Finance matters. We’re off to build a stock exchange, but first of all I’ll spend a little time explaining why financial markets matter. This episode explores how financial markets – a crucial mechanism for the distribution of wealth – are implicated in our present political malaise and looks at some of the ways that finance has squeezed us over the last three decades.
Episode One is called ‘Finance Matters and here’s how it starts…
A famous philosopher once said – ‘It is not from the benevolence of
the butcher, the brewer, or the baker, that we expect our dinner, but
from their regard to their own interest.’ It was Adam Smith, of course,
born not far down the road from me in Kirkcaldy, Scotland, and the
father of modern economics. He once walked to neighbouring Dunfermline
in his dressing gown, apparently, so deep was he in thoughts, musings
like this, and ‘Nobody but a beggar chuses to depend chiefly upon the
benevolence of his fellow-citizens.’
From those words, published in 1776, a whole global order has sprung.
We can call it capitalism, and at its centre lies a strange entity, so
much part of our lives that we simply take it for granted.
Our pensions are under threat. You will be familiar with the headline numbers – pensions slashed by over half, to a level where the very survival of the university sector seems in jeopardy. I have done the numbers, like everyone else, and they make grim reading. But how did this whole mess come about? At root, it’s a struggle over risk and who should carry it. The deficit itself is the result of some particular choices made by regulators and administrators. Its very existence is a reflection of the broader struggles over the marketizing of universities and the social contract for public services, and it’s this battle that academics are fighting, whether we know it or not. Continue reading →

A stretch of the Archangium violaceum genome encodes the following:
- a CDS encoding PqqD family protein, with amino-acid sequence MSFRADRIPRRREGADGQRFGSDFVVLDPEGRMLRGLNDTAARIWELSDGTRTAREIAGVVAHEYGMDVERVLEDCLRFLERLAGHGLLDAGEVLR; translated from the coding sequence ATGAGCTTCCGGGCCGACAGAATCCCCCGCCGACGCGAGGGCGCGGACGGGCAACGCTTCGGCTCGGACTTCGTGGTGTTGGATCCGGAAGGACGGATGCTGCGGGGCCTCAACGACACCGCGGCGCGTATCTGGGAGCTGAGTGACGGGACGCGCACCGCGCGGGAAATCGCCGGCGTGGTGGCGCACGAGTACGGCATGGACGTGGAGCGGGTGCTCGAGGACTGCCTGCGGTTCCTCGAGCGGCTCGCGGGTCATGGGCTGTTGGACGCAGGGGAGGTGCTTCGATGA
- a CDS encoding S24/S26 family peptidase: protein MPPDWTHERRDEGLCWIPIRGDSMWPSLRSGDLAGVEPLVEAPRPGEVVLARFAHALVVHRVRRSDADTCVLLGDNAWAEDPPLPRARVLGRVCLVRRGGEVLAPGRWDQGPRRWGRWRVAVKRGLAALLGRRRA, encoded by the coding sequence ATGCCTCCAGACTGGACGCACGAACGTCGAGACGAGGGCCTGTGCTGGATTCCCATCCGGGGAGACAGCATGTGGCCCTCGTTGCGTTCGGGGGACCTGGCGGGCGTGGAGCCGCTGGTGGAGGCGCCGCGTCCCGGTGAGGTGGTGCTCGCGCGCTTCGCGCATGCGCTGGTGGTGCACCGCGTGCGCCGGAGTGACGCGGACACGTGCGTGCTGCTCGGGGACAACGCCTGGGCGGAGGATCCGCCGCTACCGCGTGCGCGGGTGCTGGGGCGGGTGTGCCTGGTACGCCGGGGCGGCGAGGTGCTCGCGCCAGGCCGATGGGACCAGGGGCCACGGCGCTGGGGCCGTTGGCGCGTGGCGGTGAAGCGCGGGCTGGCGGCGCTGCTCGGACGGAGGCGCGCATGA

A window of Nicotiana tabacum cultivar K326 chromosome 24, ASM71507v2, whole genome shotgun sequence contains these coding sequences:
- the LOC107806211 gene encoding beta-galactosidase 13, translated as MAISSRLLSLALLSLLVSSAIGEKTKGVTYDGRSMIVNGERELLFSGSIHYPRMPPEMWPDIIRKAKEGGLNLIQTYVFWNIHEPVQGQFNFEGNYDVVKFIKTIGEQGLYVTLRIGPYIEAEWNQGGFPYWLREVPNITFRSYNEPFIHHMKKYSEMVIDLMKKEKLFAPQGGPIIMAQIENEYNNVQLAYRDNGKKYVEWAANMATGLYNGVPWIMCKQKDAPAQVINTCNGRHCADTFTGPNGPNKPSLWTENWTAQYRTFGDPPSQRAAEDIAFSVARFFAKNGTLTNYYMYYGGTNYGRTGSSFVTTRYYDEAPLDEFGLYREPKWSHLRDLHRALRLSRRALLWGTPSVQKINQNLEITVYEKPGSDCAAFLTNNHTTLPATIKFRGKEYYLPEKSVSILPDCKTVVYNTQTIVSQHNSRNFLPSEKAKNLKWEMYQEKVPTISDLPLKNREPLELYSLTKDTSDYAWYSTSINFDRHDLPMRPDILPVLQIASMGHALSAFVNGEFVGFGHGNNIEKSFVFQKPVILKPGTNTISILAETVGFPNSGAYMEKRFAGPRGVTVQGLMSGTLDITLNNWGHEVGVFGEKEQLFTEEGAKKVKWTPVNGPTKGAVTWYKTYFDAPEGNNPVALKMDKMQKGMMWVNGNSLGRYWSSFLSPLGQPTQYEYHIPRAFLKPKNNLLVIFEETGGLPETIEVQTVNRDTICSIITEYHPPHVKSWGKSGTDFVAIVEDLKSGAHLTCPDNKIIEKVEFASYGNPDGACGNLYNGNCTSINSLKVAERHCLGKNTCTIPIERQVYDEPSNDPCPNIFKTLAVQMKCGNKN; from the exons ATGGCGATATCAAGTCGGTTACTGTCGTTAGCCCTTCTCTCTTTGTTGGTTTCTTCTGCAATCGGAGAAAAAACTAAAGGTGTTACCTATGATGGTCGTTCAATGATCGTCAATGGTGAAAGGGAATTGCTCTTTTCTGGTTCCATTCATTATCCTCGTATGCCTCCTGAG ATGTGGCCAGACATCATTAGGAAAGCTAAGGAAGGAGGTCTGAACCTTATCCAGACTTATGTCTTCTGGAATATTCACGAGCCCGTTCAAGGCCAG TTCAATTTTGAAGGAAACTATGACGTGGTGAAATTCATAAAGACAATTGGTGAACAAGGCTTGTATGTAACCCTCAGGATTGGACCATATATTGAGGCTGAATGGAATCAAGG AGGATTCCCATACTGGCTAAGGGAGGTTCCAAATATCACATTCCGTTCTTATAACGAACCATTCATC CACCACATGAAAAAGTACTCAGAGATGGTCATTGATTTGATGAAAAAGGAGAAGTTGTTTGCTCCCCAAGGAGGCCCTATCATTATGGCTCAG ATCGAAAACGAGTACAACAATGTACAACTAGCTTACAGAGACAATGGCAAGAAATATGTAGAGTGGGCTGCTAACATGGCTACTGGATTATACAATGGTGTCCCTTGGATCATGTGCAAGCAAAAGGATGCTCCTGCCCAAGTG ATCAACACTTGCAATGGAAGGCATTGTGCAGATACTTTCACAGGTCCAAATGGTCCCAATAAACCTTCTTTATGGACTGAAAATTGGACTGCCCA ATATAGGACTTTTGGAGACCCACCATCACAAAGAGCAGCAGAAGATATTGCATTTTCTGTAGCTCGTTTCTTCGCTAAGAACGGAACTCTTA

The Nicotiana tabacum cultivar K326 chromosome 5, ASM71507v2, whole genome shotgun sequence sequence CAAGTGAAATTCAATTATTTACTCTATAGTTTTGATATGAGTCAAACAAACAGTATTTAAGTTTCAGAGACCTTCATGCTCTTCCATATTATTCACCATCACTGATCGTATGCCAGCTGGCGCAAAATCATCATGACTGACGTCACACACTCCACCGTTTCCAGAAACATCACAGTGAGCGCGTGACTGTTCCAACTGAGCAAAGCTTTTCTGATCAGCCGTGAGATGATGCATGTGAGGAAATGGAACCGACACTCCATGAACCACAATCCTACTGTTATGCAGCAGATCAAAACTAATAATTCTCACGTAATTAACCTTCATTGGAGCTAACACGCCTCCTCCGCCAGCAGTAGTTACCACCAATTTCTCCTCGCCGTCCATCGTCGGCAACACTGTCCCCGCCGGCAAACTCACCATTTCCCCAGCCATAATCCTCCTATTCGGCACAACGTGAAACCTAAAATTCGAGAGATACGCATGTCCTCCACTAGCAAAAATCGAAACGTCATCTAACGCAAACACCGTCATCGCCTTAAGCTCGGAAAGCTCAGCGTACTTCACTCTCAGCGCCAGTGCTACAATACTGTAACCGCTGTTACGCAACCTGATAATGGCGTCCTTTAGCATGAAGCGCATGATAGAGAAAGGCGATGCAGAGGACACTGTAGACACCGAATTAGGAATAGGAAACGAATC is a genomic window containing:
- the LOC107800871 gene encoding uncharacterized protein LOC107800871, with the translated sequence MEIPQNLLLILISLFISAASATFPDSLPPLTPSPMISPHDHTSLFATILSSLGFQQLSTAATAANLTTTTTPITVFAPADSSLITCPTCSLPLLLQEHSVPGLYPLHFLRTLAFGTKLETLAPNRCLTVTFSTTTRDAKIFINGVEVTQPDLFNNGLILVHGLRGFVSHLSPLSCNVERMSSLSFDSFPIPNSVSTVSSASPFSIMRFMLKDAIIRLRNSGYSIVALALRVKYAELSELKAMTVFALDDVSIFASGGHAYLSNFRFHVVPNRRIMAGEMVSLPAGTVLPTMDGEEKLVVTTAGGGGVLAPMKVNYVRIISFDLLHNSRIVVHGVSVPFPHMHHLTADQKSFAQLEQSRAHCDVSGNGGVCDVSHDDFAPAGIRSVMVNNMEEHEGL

For the last two years I have been working on a ‘historical sociology’ of two stock markets established in London in 1995 in response to a series of rule changes at the London Stock Exchange (LSE).
The first, the Alternative Investment Market, or AIM, was set up by the LSE. It was established as part of LSE chief executive Michael Lawrence’s ‘seven-point plan’ for the repositioning of the Exchange as an engine for economic growth focused on the UK regions. AIM was also, in part, a reactive move allowing the Exchange to deal with competitive threats in Europe and at home, particularly growing activity under its own Rule 535. It has acted as a proving ground for many smaller companies and plays an important role in the political positioning of the LSE.